Controllability and Stability Analysis of Planar Snake Robot Locomotion

Dept. of Eng. Cybern., Norwegian Univ. of Sci. & Technol. (NTNU), Trondheim, Norway
IEEE Transactions on Automatic Control (Impact Factor: 2.78). 07/2011; 56(6):1365 - 1380. DOI: 10.1109/TAC.2010.2088830
Source: IEEE Xplore


This paper contributes to the understanding of snake robot locomotion by employing nonlinear system analysis tools for investigating fundamental properties of snake robot dynamics. The paper has five contributions: 1) a partially feedback linearized model of a planar snake robot influenced by viscous ground friction is developed. 2) A stabilizability analysis is presented proving that any asymptotically stabilizing control law for a planar snake robot to an equilibrium point must be time-varying. 3) A controllability analysis is presented proving that planar snake robots are not controllable when the viscous ground friction is isotropic, but that a snake robot becomes strongly accessible when the viscous ground friction is anisotropic. The analysis also shows that the snake robot does not satisfy sufficient conditions for small-time local controllability (STLC). 4) An analysis of snake locomotion is presented that easily explains how anisotropic viscous ground friction enables snake robots to locomote forward on a planar surface. The explanation is based on a simple mapping from link velocities normal to the direction of motion into propulsive forces in the direction of motion. 5) A controller for straight line path following control of snake robots is proposed and a Poincaré map is investigated to prove that the resulting state variables of the snake robot, except for the position in the forward direction, trace out an exponentially stable periodic orbit.

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Available from: Pål Liljebäck, May 09, 2015
    • "A drawback of [19] is that the stability analysis is valid for a simplified model that is valid only for small joint angles. Another drawback of [18] and [19] is that they are only valid for straight lines and not all curved paths. To the best of our knowledge, to date, there is no proof of convergence of a path-following controller for the complete nonlinear model of a holonomic snake robot. "
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    ABSTRACT: This paper investigates the problem of maneuvering control for planar snake robots. The control objective is to make the center of mass of the snake robot converge to a desired path and traverse the path with a desired velocity. The proposed feedback control strategy enforces virtual constraints encoding a lateral undulatory gait, parametrized by the states of dynamic compensators used to regulate the orientation and forward speed of the snake robot.
    IEEE Transactions on Control Systems Technology 08/2015; DOI:10.1109/TCST.2015.2467208 · 2.47 Impact Factor
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    • "The method of Poincaré maps is a widely used tool for studying the stability of periodic solutions in dynamical systems. Poincaré maps are employed in [2], [21] to study the stability properties of ground snake robot locomotion. "
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    ABSTRACT: This paper considers straight line path following control of underwater snake robots in the presence of constant irrotational currents. An integral line-of-sight (LOS) guidance law is proposed, which is combined with a sinusoidal gait pattern and a directional controller that steers the robot towards and along the desired path. Integral action is introduced in the guidance law to compensate for the ocean current effect. The stability of the proposed control scheme in the presence of ocean currents is investigated. In particular, using Poincaré map analysis, we prove that the state variables of an underwater snake robot trace out an exponentially stable periodic orbit when the integral LOS path following controller is applied. Simulation results are presented to illustrate the performance of the proposed path following controller for both lateral undulation and eel-like motion.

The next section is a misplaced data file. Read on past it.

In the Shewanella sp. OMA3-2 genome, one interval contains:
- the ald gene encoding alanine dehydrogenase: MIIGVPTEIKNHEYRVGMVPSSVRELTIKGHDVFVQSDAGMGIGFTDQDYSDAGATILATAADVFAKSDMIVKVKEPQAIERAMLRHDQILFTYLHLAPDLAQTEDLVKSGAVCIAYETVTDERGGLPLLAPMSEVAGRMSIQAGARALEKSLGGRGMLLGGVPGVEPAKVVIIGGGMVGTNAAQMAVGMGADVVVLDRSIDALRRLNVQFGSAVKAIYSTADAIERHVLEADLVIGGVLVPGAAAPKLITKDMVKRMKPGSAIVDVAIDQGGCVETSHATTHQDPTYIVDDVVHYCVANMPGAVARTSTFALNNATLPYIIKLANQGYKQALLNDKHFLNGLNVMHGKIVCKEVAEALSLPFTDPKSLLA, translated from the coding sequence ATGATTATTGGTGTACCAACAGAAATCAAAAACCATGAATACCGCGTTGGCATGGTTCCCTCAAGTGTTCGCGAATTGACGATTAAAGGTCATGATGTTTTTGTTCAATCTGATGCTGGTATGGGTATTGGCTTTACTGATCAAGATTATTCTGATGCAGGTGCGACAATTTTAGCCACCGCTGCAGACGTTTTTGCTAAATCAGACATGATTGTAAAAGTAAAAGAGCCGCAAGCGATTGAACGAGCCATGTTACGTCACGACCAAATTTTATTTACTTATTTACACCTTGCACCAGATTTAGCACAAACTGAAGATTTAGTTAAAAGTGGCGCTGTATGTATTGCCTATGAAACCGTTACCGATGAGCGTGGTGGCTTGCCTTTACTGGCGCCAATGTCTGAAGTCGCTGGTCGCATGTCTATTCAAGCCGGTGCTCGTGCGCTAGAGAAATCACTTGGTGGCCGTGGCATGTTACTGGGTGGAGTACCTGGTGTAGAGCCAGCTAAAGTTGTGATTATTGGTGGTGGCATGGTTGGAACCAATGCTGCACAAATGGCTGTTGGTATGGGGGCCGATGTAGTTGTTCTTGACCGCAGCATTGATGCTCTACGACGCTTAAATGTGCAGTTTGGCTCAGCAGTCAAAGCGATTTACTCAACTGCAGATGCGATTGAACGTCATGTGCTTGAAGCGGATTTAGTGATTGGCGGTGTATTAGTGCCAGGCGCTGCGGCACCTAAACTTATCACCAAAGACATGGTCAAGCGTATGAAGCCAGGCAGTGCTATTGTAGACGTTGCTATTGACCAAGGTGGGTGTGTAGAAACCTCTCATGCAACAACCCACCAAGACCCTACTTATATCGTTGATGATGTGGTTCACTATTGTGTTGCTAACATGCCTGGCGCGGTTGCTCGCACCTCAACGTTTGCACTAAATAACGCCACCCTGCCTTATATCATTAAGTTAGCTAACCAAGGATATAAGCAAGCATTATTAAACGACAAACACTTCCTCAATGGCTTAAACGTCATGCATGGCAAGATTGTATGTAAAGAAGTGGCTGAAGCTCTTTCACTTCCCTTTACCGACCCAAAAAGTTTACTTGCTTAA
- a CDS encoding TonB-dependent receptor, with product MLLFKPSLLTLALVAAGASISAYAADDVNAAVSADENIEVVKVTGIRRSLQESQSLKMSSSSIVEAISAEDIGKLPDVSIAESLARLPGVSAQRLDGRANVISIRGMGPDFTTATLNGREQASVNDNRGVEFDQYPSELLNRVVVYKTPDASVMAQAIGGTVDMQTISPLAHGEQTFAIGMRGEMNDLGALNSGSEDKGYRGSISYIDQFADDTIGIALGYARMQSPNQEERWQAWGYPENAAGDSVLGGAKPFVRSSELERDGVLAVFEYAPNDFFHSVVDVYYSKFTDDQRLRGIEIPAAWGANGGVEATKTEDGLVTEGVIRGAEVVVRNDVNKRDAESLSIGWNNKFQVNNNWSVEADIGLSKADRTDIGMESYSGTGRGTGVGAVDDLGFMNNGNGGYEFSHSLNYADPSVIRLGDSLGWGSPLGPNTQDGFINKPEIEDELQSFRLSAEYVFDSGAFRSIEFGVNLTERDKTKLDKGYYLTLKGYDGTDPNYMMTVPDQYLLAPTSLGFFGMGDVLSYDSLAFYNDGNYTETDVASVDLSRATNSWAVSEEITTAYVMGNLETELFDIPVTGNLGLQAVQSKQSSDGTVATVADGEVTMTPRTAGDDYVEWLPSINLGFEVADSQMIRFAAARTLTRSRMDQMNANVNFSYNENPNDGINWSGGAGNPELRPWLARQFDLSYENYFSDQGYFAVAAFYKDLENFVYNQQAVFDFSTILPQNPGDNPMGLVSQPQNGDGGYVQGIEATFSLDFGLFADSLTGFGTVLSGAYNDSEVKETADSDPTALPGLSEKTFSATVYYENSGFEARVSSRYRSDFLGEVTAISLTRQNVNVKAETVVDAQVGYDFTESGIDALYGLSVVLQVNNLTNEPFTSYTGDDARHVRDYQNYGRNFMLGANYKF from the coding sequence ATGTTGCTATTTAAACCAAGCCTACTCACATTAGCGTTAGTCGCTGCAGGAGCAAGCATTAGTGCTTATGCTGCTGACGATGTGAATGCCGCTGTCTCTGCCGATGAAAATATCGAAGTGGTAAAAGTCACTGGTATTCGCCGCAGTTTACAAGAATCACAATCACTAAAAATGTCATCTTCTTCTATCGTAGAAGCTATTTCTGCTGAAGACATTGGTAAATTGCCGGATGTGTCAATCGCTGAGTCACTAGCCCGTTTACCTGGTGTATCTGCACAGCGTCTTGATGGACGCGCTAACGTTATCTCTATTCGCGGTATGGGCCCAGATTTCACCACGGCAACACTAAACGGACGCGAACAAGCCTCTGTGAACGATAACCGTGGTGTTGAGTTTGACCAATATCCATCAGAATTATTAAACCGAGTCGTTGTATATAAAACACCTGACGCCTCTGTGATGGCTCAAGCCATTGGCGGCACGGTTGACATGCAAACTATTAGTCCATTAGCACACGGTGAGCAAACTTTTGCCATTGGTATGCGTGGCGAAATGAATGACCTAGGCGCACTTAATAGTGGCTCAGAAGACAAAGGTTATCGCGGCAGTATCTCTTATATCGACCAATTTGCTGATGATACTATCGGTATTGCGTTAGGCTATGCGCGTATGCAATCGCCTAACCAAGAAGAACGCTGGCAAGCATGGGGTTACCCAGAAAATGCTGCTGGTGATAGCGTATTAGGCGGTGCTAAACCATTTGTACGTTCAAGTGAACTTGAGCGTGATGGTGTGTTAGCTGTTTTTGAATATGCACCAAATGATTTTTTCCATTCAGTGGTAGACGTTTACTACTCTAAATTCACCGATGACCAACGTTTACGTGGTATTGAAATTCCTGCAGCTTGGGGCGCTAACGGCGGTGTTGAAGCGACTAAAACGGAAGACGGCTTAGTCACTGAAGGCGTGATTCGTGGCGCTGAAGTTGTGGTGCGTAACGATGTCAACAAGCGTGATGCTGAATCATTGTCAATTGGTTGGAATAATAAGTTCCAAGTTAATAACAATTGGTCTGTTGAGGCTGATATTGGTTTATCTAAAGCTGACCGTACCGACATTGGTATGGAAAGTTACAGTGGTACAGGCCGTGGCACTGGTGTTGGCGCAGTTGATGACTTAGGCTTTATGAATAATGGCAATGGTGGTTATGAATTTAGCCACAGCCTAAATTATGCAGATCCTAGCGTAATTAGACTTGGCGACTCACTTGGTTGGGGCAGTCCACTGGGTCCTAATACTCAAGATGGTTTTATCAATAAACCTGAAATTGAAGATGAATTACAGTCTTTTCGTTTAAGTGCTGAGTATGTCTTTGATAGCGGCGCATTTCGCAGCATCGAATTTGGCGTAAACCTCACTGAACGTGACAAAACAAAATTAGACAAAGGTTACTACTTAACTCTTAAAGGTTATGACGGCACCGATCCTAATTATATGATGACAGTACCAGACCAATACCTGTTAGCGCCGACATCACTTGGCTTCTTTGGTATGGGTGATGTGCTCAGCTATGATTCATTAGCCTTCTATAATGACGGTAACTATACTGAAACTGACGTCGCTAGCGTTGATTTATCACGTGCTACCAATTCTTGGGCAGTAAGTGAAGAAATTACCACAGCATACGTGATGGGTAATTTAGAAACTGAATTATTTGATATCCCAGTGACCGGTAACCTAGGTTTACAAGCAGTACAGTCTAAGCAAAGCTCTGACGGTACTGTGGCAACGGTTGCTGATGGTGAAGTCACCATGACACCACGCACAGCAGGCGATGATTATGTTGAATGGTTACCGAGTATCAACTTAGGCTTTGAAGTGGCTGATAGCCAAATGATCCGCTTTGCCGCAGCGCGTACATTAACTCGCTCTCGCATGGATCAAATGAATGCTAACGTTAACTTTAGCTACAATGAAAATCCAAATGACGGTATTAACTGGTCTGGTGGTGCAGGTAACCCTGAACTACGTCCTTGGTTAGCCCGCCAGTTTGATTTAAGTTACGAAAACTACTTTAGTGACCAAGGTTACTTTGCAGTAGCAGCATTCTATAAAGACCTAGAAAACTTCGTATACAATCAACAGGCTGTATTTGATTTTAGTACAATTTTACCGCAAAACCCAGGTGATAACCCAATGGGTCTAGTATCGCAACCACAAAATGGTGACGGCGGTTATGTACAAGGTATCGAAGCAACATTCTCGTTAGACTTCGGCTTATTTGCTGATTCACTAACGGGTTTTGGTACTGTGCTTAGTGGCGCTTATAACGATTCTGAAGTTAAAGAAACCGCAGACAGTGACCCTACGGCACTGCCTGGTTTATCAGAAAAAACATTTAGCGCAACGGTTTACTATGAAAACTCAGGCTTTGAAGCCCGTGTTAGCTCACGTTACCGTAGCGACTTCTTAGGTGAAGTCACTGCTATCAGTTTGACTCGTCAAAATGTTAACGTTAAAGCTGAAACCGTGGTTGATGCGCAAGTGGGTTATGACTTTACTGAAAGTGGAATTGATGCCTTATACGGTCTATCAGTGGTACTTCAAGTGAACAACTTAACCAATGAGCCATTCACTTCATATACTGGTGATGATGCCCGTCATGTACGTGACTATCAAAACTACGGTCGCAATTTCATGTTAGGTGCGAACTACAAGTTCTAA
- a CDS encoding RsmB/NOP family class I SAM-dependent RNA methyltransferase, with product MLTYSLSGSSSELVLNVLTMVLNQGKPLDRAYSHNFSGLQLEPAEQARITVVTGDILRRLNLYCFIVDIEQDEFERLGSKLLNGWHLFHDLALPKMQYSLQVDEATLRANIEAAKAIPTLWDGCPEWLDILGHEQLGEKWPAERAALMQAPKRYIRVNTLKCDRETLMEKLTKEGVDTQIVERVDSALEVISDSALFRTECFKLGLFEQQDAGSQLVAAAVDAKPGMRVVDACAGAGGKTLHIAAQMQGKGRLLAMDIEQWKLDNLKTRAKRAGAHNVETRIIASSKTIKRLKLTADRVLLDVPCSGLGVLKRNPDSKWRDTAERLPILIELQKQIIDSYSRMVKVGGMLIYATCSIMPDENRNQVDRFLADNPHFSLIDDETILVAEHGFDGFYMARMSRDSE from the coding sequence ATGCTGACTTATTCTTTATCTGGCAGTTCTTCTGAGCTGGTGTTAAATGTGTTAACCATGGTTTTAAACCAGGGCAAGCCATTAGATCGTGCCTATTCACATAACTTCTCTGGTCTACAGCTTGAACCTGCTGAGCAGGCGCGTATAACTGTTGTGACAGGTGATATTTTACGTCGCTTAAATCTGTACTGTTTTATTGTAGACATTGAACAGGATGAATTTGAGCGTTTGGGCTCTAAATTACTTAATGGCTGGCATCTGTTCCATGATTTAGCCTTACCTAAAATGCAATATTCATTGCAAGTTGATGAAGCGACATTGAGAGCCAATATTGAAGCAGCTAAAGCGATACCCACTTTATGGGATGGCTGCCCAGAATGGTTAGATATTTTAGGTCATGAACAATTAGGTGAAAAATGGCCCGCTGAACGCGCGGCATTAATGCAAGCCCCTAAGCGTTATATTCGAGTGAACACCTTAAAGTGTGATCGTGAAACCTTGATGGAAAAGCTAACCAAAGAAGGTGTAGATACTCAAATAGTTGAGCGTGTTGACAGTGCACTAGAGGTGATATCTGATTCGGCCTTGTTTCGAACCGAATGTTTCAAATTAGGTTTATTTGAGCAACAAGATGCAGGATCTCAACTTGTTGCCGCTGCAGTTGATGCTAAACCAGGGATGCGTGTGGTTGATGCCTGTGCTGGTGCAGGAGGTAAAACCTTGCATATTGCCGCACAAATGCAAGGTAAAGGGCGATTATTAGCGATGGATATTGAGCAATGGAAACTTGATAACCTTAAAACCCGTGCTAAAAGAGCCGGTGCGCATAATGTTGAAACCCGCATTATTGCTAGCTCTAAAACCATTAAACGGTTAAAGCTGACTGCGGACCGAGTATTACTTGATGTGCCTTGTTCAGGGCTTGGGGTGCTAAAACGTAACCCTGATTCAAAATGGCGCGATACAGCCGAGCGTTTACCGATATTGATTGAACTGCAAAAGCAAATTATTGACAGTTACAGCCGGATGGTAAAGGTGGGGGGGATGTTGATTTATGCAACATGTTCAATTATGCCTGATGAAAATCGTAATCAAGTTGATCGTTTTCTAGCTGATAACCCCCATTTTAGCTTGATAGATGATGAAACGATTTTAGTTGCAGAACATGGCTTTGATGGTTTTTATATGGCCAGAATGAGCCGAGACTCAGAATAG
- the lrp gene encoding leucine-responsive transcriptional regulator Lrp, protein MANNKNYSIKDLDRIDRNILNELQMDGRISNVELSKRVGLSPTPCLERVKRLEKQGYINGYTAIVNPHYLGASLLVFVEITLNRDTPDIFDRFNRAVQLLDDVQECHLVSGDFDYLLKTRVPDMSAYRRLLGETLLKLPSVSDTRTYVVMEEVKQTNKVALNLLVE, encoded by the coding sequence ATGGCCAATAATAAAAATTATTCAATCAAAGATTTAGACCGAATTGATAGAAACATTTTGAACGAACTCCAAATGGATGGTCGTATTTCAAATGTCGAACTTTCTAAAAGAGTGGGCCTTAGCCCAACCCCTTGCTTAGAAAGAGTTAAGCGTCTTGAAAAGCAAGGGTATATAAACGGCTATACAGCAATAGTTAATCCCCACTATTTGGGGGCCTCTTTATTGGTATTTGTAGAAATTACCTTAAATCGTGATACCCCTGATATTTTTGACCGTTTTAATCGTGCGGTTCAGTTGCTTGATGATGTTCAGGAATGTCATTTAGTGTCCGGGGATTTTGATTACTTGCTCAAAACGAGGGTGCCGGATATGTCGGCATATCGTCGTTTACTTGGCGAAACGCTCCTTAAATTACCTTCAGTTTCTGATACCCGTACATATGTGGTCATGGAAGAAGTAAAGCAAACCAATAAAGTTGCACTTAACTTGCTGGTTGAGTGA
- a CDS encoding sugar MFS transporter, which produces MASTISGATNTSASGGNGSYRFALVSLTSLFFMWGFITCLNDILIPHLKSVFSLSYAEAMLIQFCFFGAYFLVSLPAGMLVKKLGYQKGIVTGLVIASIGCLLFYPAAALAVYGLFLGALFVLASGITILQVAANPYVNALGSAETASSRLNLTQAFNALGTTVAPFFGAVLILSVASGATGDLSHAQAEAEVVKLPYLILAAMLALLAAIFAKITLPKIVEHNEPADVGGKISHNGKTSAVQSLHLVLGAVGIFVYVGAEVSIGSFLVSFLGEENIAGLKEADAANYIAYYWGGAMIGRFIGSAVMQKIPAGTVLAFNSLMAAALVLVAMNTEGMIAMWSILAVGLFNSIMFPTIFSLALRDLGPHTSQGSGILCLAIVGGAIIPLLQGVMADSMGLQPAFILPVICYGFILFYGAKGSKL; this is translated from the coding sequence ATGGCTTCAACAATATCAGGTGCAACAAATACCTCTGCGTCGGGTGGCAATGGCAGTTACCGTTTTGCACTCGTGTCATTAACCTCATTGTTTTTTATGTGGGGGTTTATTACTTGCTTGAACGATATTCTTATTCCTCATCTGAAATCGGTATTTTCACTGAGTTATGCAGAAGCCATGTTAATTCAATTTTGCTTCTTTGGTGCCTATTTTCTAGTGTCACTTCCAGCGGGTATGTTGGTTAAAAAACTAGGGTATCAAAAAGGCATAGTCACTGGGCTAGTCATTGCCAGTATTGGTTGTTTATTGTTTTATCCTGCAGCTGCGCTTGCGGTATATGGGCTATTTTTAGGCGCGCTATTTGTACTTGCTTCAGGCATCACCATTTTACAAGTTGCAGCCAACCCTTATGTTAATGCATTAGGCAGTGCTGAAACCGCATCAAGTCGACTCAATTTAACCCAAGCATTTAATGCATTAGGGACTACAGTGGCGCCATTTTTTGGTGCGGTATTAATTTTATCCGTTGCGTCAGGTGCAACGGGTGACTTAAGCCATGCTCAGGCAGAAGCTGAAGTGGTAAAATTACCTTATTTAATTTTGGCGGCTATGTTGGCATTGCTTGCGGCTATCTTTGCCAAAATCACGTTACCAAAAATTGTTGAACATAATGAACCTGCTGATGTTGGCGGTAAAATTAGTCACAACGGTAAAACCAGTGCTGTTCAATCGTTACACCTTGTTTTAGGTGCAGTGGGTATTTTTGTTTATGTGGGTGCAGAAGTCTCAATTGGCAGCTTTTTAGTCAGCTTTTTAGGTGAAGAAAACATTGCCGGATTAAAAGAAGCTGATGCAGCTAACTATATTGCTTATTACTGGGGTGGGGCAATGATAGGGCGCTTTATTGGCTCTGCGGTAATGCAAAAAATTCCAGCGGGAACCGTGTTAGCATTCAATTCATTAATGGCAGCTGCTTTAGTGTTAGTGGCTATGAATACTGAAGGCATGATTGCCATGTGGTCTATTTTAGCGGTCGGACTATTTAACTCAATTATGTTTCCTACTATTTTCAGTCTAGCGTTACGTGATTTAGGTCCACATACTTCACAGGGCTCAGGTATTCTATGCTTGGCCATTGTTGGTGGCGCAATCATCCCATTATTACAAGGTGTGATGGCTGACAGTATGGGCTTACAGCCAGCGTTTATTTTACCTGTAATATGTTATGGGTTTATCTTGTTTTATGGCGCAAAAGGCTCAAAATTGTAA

2014 IEEE Conference on Control Applications (CCA), Juan Les Antibes, France; 12/2014
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    • "터를 다음과 같이 sinq=[sinq 1 , sinq 2 , sinq 3 , sinq 4 ] T , Sinq=diag(sinq), cosq=[cosq 1 , cosq 2 , cosq 3 , cosq 4 ] T , Cosq=diag(cosq)으로 정의하였 다. 또한 그림 3(a)에서 상대 각도 j i = q i+1 – q i 로 정의하였다. 그림 3(a)에서 각 링크는 x, y 방향으로 식 (1), (2)와 같은 제한 조건을 가지고 있다[11] [12] "
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    ABSTRACT: Mammals such as dogs and cheetahs change their gait from trot to gallop as they run faster. However, lizards always trot for various speeds of running. When mammals run slowly with trot gait, their fore leg and hind leg generate the required force for acceleration or deceleration such that the yaw moments created by these forces cancel each other. On the other hand, when lizards run slowly, their fore legs and hind legs generate the forces for deceleration and acceleration, respectively. In this paper, the yaw motion of a lizard model is controlled by the movement of their waist and tail, and the reaction moment from the ground produced by the hind legs in simulation. The simulation uses the whole body dynamics of a lizard model, which consists of 4 links based on the Callisaurus draconoides. The results show that the simulated trotting of the model is similar to that of a real lizard when the movement of the model is optimized to minimize the reaction moment from the ground. It means that the body of a lizard moves in such a way that the reaction moment from the ground is minimized. This demonstrates our hypothesis on how lizards trot using body motion.
    Journal of Institute of Control 07/2013; 19(7). DOI:10.5302/J.ICROS.2013.13.1909
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